I hope this weekend finds all of you safe, well, and relaxing in some fashion.
In local news…Paris has 140 days of 6pm to 6am curfew under its belt…with no real impact on the virus. The mayor has floated a trial balloon of a 3 week lockdown. The idea is to ditch the half-measures, face the music, and (hopefully) get infection rates under control so that restaurants and cafes can reopen and life can find ‘normal’ on the map and start walking toward it.
I’ve always thought that a 3rd lockdown was in our city’s future. I still believe it’s inevitable, as only 4% of Paris residents have been vaccinated and young people continue to party on the ‘plage’ (literally the ‘beach’, but a term that for Parisians refers to the riverbanks of the Seine). They sit close to one another, in groups of varying size, without masks, for hours, drinking, smoking, and talking. Clandestine raves and private parties confound and irritate the local police, and worry healthcare officials. (Intensive care units are about 58% full right now.) So the news that Paris in particular and France in general are not handling the virus well is not really news.
To make matters worse, public officials are waiting on the variants to explode here in March, and, if current rising infection rates are any indication, the unwelcome event might just happen on schedule. When it does, a complete lockdown of the city…and perhaps the country…will be the order of the day.
In the media…Tatler, a storied publication founded in 1901 and based on previous publication founded in 1709, bills itself as ‘the original social media’. The statement has no small amount of truth in it: Tatler has always been a high society gossip mag, breathlessly detailing the parties, weddings, divorces, funerals, fashions, and feuds of the great and the good, the titled to the simply entitled, from aristocrats to royals and the Just Plain Rich who rub elbows with them.
But, like a broken watch that’s still right twice a day, Tatler has recently published something fairly worthwhile, and I feel (not exactly) duty-bound to share it. It’s a discussion of not just getting your money ready for the next generation, but getting the next generation ready for your money. And, sadly, if The Old Money Book isn’t enough to help you do that, there are apparently entire companies devoted to assisting you in the endeavor. Who knew? Enjoy reading about that HERE.
Speaking of money…I wanted to make note again of a recent comment: one of our readers mentioned ‘discussing money’ with her friends. She related her concerns about the taboo Old Money has regarding ‘discussing money’, and made the very real point. Namely, how is someone supposed to learn about money if you never talk about money?
I wanted to reiterate an important distinction. To learn more about ‘personal finance’, budgeting, and investing, it’s critical to ask questions and get feedback. So that’s perfectly acceptable and even critical. I suggest doing it in private, with a few close friends, without alcohol, and with a pen and paper.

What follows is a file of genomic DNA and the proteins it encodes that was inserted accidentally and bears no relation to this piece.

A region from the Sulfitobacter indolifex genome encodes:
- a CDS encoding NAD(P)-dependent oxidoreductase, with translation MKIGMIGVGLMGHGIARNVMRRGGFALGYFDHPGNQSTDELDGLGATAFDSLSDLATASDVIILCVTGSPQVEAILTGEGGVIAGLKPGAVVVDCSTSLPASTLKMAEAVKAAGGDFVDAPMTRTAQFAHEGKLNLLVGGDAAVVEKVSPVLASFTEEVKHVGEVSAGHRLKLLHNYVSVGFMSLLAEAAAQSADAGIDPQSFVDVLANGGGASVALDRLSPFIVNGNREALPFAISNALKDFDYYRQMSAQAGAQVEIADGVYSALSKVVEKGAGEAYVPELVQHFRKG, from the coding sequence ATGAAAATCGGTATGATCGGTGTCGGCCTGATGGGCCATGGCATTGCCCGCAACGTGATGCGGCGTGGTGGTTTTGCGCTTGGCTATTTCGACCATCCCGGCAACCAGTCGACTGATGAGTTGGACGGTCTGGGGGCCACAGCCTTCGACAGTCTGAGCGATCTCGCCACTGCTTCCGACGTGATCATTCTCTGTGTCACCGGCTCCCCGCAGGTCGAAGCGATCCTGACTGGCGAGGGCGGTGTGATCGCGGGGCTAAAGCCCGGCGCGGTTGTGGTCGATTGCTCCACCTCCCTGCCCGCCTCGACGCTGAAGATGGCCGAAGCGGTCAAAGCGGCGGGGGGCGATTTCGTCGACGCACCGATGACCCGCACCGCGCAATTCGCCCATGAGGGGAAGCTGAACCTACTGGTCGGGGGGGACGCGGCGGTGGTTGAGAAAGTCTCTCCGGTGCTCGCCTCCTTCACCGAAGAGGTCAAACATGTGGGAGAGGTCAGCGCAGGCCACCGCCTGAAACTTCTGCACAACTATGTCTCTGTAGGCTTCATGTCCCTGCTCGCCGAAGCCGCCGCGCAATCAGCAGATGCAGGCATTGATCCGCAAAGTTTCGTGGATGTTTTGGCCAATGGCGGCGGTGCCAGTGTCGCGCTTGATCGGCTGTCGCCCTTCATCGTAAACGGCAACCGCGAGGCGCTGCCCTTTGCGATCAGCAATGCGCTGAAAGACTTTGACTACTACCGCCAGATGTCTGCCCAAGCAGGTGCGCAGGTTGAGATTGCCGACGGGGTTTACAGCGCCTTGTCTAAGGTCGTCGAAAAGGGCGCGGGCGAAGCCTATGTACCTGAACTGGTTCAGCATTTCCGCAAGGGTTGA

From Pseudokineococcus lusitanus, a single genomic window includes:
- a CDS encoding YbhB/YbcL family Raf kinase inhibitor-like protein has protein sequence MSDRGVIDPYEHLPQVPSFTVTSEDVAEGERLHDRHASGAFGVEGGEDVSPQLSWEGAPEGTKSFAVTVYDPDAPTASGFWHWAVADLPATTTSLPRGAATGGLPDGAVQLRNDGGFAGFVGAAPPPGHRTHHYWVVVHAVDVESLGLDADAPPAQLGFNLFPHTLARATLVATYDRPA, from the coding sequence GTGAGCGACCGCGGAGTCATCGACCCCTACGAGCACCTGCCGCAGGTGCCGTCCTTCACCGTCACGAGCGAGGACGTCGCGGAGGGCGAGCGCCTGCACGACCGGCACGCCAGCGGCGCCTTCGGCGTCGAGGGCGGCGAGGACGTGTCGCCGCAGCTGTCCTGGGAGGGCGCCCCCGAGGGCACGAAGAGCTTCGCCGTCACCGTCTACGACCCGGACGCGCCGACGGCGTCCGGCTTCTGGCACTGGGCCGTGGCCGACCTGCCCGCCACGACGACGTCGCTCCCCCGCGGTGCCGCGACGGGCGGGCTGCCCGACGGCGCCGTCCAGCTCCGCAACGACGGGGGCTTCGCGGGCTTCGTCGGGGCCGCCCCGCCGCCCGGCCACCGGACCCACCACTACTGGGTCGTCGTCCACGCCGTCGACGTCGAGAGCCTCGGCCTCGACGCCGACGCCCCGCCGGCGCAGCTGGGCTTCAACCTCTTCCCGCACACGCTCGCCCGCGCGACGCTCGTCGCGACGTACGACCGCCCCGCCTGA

(Avoid talking about how much money you or anyone else has. That’s a nonstarter.)
I would also counsel to take care in who you listen to. There are a lot of ‘armchair quarterbacks’ out there on YouTube as well as at your local coffee shop. Take investment, inheritance, and tax advice slowly and cautiously, and lean toward professional advice given by an expert in their field.
Advice on how to save money can come from anywhere, but it’s good to simply consider the source when listening to anyone talk about personal finance. I have a few blunt questions that you can keep in the back of your mind when you hear somebody offer financial advice, and everyone can feel free to throw in their two cents worth, as well…
When you listen to someone give advice or share opinions about money, ask yourself the following:
Are they rich? Have they made their own money? Are they doing or have they done what they’re telling you to do? How’d that work out for them? Are they speaking from experience? Or did they just read something online?
Finally, a question about investments, the environment, and ethics…
When you consider an investment, do you consider the moral, ethical, or environmental impact that the company you’re investing in has on society and the planet? Or do you simply look at your potential return on investment?
Personally, I’ve heard several perspectives on this dilemma. The first is, “I invest simply for a return on investment. I only think about profit. If I have feelings about changing the world, I give money to organizations, political parties, and causes I believe in. The two are completely separate.”
The second is, “I invest in things that I generally believe are good for people and good for the planet. I won’t invest in fossil fuels, pornography, tobacco or cannabis companies, or weapons manufacturers, because I think that’s hurting the planet and not helping anybody in the long run, but I don’t have a hard and fast impact rule about it.”
The third is, “I invest only in companies that strictly align with my values, my morals, and my ethics. If a company is polluting or not paying its employees fairly, I divest or don’t invest in the first place. If a company is not a good global citizen, I’m out. If a company is trying to do good, but may not earn as much money as a competitor, I’ll invest simply to support its philosophy.”
So, investors, which category do you fit into? Or do you have completely unique criteria for your portfolio?